When Apple unveiled its new iPhone last week, it got some mixed reviews. But one of the biggest areas of concern for many Apple users was the change from the 30-pin connector to the new 8-pin Lightning adapter.
A constant in iPods, iPhones and iPads since 2003, the old style of connector has its share of positives, negatives and mysteries that we're not going to fully understand until the new style connector hits the shelves later this week.
Why you'll love Lightning
For starters, shrinking down from 30-pin to 8-pin means that Apple can shrink all of its current and future iProducts that much more. It's double-sided, meaning you can't plug it in the wrong way (why it always takes me three attempts to plug in a microUSB cord, I'll never know). The smaller size should also mean that it's easier to plug in and line up on the first try.
Apple says that the new Lightning connector will also be more durable, which hopefully means the cords you buy will have a longer life than their 30-pin predecessors. And the move from 30-pin to 8 also means the move to an all-digital signal.
With this new connection being 80 per cent smaller, Lightning is paving the way for Apple to make even thinner versions of the iPhone and iPods in the future.
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Why you'll hate Lightning
While third-party manufacturers coming out with all new Lightning-compatible products would love for you to shell out for a new car adapter and speaker system, Apple has tried to lessen the blow of transitioning to the new system by offering an additional adapter for the new Lightning connection. Unfortunately, you'll be paying a premium for the privilege of being able to still use your older products: the basic 30-pin to Lightning adapter will run you $35 CAD. And if you're looking for an adapter with a short cord to give you a little distance, that'll cost you $45 CAD.
Even if you get that adapter, though, it appears that it won't be able to replicate the 30-pin experience exactly. BGR found information on Apple's online store explicitly saying that Video output will not be supported through the 30-pin to Lightning adapter.
It also won't support the iPod Out protocol, Forbes writes, which might be a big issue if you own one of the speaker sets that uses it to control the device though the iPod or iPhone's audio controls. And it looks like finding out which products are affected by this will take some trial and error.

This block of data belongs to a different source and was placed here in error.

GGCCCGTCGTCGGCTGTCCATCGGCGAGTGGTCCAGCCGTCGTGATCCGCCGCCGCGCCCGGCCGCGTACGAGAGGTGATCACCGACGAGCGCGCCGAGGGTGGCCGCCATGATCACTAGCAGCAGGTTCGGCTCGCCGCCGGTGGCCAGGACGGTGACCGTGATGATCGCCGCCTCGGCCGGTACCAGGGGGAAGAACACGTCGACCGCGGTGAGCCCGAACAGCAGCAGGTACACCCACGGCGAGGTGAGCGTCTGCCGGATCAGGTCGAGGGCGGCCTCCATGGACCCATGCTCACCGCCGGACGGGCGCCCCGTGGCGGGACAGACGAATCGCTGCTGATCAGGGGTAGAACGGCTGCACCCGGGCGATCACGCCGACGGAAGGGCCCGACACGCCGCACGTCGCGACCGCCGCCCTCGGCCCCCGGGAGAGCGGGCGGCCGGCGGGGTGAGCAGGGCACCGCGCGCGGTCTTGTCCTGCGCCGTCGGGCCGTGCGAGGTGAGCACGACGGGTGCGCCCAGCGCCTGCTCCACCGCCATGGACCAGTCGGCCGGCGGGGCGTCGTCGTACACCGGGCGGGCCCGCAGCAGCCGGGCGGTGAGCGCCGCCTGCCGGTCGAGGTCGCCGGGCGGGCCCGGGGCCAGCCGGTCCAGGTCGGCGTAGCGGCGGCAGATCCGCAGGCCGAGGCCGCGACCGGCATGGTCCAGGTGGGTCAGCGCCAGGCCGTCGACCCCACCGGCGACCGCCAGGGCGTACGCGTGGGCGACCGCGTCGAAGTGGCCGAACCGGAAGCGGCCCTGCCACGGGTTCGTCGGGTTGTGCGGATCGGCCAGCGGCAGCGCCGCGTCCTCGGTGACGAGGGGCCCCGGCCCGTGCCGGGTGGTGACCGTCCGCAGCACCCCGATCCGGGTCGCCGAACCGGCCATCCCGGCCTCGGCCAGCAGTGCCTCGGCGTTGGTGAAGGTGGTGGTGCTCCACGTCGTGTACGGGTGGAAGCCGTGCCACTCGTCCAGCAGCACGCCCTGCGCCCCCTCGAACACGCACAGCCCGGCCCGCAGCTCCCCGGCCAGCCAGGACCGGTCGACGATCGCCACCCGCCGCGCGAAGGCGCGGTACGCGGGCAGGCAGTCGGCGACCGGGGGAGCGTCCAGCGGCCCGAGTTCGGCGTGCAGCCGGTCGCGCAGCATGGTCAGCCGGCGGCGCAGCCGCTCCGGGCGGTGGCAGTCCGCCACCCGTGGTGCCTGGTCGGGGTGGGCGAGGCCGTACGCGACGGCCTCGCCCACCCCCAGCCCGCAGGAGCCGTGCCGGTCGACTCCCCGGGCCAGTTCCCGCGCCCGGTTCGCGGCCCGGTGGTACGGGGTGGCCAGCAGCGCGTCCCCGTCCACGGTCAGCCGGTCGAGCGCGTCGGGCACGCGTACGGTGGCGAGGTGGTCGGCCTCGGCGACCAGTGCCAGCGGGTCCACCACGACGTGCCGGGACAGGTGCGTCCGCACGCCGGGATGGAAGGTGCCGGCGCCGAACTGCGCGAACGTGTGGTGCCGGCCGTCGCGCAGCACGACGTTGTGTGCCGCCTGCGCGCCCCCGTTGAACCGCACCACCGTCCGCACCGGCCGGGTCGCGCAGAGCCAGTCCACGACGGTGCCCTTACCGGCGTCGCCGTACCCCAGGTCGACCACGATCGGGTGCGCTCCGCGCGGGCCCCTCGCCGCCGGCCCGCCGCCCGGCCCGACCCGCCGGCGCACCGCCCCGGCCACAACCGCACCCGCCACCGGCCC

And as if telling everyone "just try it first, you'll like it!" Apple isn't going to be shipping either the regular or corded adapters until October, meaning early-adopting iPhone and iPod users will just have to tough it out for a couple of weeks.
These issues will only affect you if you're still holding on to your old accessories. Generally speaking, the benefits outweigh the downsides, especially for people who are planning on investing in some new accessories, anyway.
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What you and I don't know yet about Lightning
Despite knowing all that we do, there are still a few unanswered questions around the new Lightning connection. For starters, despite its moniker, there's no indication that the new connection will actually be any faster than the 30-pin connector. It should be pretty easy to tell once the device starts shipping on Friday, but until then, we'll just have to wonder.
Another question plaguing me and those I've spoken with is how the new connector will work in standing the iPhone or iPod up in a dock. Sure, most speakers now take advantage of AirPlay or Bluetooth technology, but for those of us who like the convenience of sitting our Apple product on a clock radio overnight to charge, this could prove to be a significant issue. The 30-pin connector was sturdy enough to support the iPod, but even with the slim-down of the products, I'm not sure the 8-pin connector will be able to do it without some serious redesign to the accessories.
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What do you think, Right Click readers? Is the new 8-pin Lightning connection an improvement?